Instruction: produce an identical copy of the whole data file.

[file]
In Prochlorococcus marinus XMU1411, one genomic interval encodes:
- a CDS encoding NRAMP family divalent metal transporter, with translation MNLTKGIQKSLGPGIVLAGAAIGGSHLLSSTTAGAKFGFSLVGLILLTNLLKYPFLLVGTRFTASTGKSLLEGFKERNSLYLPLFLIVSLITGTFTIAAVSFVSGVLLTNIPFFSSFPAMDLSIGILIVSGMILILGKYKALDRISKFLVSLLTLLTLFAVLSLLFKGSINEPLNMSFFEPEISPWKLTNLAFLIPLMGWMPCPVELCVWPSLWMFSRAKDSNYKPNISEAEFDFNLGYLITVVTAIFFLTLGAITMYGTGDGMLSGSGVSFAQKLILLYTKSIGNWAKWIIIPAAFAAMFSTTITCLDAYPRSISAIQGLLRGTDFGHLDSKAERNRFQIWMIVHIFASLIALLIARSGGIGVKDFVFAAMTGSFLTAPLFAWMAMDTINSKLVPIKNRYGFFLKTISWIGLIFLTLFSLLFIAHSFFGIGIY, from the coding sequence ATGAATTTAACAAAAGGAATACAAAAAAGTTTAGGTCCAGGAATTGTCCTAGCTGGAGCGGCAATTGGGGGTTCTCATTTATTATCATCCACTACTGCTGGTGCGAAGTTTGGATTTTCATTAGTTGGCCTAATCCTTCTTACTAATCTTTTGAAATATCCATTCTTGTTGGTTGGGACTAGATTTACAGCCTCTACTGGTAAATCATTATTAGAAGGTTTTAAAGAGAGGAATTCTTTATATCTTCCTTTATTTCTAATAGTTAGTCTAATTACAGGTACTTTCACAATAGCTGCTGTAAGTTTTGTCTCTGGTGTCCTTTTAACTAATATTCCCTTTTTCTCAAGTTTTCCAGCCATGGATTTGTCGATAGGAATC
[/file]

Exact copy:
In Prochlorococcus marinus XMU1411, one genomic interval encodes:
- a CDS encoding NRAMP family divalent metal transporter, with translation MNLTKGIQKSLGPGIVLAGAAIGGSHLLSSTTAGAKFGFSLVGLILLTNLLKYPFLLVGTRFTASTGKSLLEGFKERNSLYLPLFLIVSLITGTFTIAAVSFVSGVLLTNIPFFSSFPAMDLSIGILIVSGMILILGKYKALDRISKFLVSLLTLLTLFAVLSLLFKGSINEPLNMSFFEPEISPWKLTNLAFLIPLMGWMPCPVELCVWPSLWMFSRAKDSNYKPNISEAEFDFNLGYLITVVTAIFFLTLGAITMYGTGDGMLSGSGVSFAQKLILLYTKSIGNWAKWIIIPAAFAAMFSTTITCLDAYPRSISAIQGLLRGTDFGHLDSKAERNRFQIWMIVHIFASLIALLIARSGGIGVKDFVFAAMTGSFLTAPLFAWMAMDTINSKLVPIKNRYGFFLKTISWIGLIFLTLFSLLFIAHSFFGIGIY, from the coding sequence ATGAATTTAACAAAAGGAATACAAAAAAGTTTAGGTCCAGGAATTGTCCTAGCTGGAGCGGCAATTGGGGGTTCTCATTTATTATCATCCACTACTGCTGGTGCGAAGTTTGGATTTTCATTAGTTGGCCTAATCCTTCTTACTAATCTTTTGAAATATCCATTCTTGTTGGTTGGGACTAGATTTACAGCCTCTACTGGTAAATCATTATTAGAAGGTTTTAAAGAGAGGAATTCTTTATATCTTCCTTTATTTCTAATAGTTAGTCTAATTACAGGTACTTTCACAATAGCTGCTGTAAGTTTTGTCTCTGGTGTCCTTTTAACTAATATTCCCTTTTTCTCAAGTTTTCCAGCCATGGATTTGTCGATAGGAATC